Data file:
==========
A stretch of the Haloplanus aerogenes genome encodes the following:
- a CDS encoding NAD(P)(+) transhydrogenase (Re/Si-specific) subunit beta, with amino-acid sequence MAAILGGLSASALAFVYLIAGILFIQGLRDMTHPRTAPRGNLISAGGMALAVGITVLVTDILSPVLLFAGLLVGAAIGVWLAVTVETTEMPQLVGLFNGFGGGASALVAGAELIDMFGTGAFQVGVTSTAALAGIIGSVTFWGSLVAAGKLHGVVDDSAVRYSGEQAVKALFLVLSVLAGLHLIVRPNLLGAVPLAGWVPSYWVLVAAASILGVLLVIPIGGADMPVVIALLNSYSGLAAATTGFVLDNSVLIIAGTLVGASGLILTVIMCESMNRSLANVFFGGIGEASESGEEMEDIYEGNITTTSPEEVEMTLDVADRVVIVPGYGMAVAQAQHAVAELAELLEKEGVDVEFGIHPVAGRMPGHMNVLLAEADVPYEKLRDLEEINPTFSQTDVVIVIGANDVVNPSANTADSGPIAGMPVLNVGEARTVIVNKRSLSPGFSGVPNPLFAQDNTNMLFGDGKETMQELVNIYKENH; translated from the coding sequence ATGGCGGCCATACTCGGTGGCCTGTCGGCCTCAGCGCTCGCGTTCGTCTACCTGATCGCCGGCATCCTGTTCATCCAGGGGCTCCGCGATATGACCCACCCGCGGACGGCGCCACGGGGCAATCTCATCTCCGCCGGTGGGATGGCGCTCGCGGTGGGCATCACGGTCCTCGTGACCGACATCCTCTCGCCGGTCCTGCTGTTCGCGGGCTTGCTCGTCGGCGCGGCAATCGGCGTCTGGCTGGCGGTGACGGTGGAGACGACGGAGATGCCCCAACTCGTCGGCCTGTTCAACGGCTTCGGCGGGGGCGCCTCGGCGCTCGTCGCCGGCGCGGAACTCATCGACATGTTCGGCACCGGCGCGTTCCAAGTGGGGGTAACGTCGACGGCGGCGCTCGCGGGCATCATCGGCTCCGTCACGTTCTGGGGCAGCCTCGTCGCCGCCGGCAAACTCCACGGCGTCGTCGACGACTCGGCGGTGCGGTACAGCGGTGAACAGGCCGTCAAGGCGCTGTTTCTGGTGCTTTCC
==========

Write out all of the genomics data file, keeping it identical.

A stretch of the Haloplanus aerogenes genome encodes the following:
- a CDS encoding NAD(P)(+) transhydrogenase (Re/Si-specific) subunit beta, with amino-acid sequence MAAILGGLSASALAFVYLIAGILFIQGLRDMTHPRTAPRGNLISAGGMALAVGITVLVTDILSPVLLFAGLLVGAAIGVWLAVTVETTEMPQLVGLFNGFGGGASALVAGAELIDMFGTGAFQVGVTSTAALAGIIGSVTFWGSLVAAGKLHGVVDDSAVRYSGEQAVKALFLVLSVLAGLHLIVRPNLLGAVPLAGWVPSYWVLVAAASILGVLLVIPIGGADMPVVIALLNSYSGLAAATTGFVLDNSVLIIAGTLVGASGLILTVIMCESMNRSLANVFFGGIGEASESGEEMEDIYEGNITTTSPEEVEMTLDVADRVVIVPGYGMAVAQAQHAVAELAELLEKEGVDVEFGIHPVAGRMPGHMNVLLAEADVPYEKLRDLEEINPTFSQTDVVIVIGANDVVNPSANTADSGPIAGMPVLNVGEARTVIVNKRSLSPGFSGVPNPLFAQDNTNMLFGDGKETMQELVNIYKENH; translated from the coding sequence ATGGCGGCCATACTCGGTGGCCTGTCGGCCTCAGCGCTCGCGTTCGTCTACCTGATCGCCGGCATCCTGTTCATCCAGGGGCTCCGCGATATGACCCACCCGCGGACGGCGCCACGGGGCAATCTCATCTCCGCCGGTGGGATGGCGCTCGCGGTGGGCATCACGGTCCTCGTGACCGACATCCTCTCGCCGGTCCTGCTGTTCGCGGGCTTGCTCGTCGGCGCGGCAATCGGCGTCTGGCTGGCGGTGACGGTGGAGACGACGGAGATGCCCCAACTCGTCGGCCTGTTCAACGGCTTCGGCGGGGGCGCCTCGGCGCTCGTCGCCGGCGCGGAACTCATCGACATGTTCGGCACCGGCGCGTTCCAAGTGGGGGTAACGTCGACGGCGGCGCTCGCGGGCATCATCGGCTCCGTCACGTTCTGGGGCAGCCTCGTCGCCGCCGGCAAACTCCACGGCGTCGTCGACGACTCGGCGGTGCGGTACAGCGGTGAACAGGCCGTCAAGGCGCTGTTTCTGGTGCTTTCC